O.J. Simpson To Be Sentenced In Oct. Conviction
In October, a jury in Las Vegas found O.J. Simpson guilty of 12 felonies related to a robbery he and six other men committed last year. Friday morning, the former football and movie star — who became a courtroom celebrity acquitted of murdering his former wife, Nicole, and her friend Ron Goldman — is scheduled to receive his punishment in the robbery case.
According to recently filed court documents, Nevada's Division of Parole and Probation will recommend 18 years.
Simpson is now 61. More than a year ago, he led a group of men — two of whom had guns — to a room at the Palace Station Hotel and Casino. Inside, sports memorabilia dealers Bruce Fromong and Alfred Beardsley had boxes of things, including signed Simpson footballs and family photos. Simpson wanted the items, so he had a friend, Thomas Riccio, arrange a meeting. Riccio made an obscenity-laced audio recording of what happened next.
The tape captures Simpson saying, "Think you can steal my [obscenity] and sell it? Don't let nobody out of here."
That comment led to charges of kidnapping, assault and robbery after Simpson and his friends left with boxes of items — including things that never belonged to him. Four of Simpson's partners turned and testified against him in exchange for reduced charges. One, Clarence "C.J." Stewart, stood trial with Simpson.
Throughout the trial, District Judge Jackie Glass was notably harsh with the defense, but she told jurors not to punish Simpson now because they thought he might have gotten away with murder before. "The case that we are trying here is totally separate from what happened in that case," she said.
Facing Maximum Of Life In Prison
It took the Vegas jury 13 hours to convict both men on all of the charges. Since then, Simpson has been sitting in a cell awaiting sentencing. The likely minimum is six years; the maximum is life.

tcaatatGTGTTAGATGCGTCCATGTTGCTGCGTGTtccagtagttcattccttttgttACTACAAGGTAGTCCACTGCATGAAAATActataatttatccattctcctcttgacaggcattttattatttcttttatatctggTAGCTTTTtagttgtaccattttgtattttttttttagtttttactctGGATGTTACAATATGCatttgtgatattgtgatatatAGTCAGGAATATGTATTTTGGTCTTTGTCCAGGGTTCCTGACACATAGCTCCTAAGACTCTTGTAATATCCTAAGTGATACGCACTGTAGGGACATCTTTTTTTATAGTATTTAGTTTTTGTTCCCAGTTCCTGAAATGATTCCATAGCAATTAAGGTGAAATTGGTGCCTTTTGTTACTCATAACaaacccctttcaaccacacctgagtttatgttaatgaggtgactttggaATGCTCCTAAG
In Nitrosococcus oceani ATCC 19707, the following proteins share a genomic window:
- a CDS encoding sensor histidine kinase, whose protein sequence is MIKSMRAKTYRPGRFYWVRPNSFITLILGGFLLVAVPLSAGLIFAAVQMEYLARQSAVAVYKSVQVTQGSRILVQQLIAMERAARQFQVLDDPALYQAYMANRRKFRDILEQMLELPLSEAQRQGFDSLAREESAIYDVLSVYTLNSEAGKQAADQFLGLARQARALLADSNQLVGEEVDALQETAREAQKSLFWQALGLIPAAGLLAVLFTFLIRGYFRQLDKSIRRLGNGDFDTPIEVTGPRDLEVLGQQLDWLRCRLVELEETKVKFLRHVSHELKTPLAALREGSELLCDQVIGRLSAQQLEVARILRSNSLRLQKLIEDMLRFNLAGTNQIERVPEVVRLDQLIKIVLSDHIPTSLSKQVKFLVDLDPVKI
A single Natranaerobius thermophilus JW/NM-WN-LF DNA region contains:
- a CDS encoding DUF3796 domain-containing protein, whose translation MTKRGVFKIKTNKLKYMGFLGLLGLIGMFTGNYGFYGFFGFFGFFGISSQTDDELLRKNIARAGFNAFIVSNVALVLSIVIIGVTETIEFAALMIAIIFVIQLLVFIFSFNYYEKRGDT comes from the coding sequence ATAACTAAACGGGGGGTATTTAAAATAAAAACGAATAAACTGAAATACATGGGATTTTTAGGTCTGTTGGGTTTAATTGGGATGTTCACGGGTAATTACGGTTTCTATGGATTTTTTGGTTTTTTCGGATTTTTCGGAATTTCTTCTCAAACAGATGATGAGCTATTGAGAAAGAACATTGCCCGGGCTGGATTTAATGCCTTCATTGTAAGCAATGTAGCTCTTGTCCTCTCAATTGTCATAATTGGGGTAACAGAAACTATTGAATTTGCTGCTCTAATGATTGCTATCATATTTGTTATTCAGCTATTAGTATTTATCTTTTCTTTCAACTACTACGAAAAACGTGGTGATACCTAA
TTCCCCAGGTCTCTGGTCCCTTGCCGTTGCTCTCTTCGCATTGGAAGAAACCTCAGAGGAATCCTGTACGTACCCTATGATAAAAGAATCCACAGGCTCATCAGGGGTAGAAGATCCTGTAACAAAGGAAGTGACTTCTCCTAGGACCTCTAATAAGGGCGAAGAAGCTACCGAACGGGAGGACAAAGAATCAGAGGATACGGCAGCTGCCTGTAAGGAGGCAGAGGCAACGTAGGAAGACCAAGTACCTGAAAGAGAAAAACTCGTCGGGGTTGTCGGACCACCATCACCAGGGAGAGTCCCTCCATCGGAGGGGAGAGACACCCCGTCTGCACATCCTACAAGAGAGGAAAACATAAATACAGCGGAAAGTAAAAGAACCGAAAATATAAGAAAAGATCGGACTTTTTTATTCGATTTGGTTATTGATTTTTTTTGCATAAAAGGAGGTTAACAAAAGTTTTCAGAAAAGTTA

Even Simpson's own lawyers say he was stupid to attempt the robbery. But defense attorney David Figler, a former Las Vegas municipal judge, says 18 years for someone with no prior convictions is over the top. "Given all the circumstances and what we have to accept as the lack of criminal history of all the parties involved," Figler says, "probation would always be on the table, or something along the lines of one or two years."
Glass likely will lecture Simpson, as she is known to do before imposing a sentence. Simpson will probably appeal. The grounds are expected to be that it was an all-white jury for the two black defendants.
Simpson's co-defendant, Stewart, likely will ask for a new separate trial because he was tied to a celebrity. Figler says he may get one — and both men may get the state Supreme Court to drop one charge. "I think the Nevada Supreme Court would have a hard time feeling that kidnapping was really one of the things that occurred in this exchange and this demand for the merchandise," Figler says.
No one was injured, and even the two victims have said it was all a mistake. So why was Simpson prosecuted so harshly?
"I don't know," Figler says. "I don't know, other than who wants to be the one who let O.J. go again?"
Not the prosecutors in Clark County, Nev.
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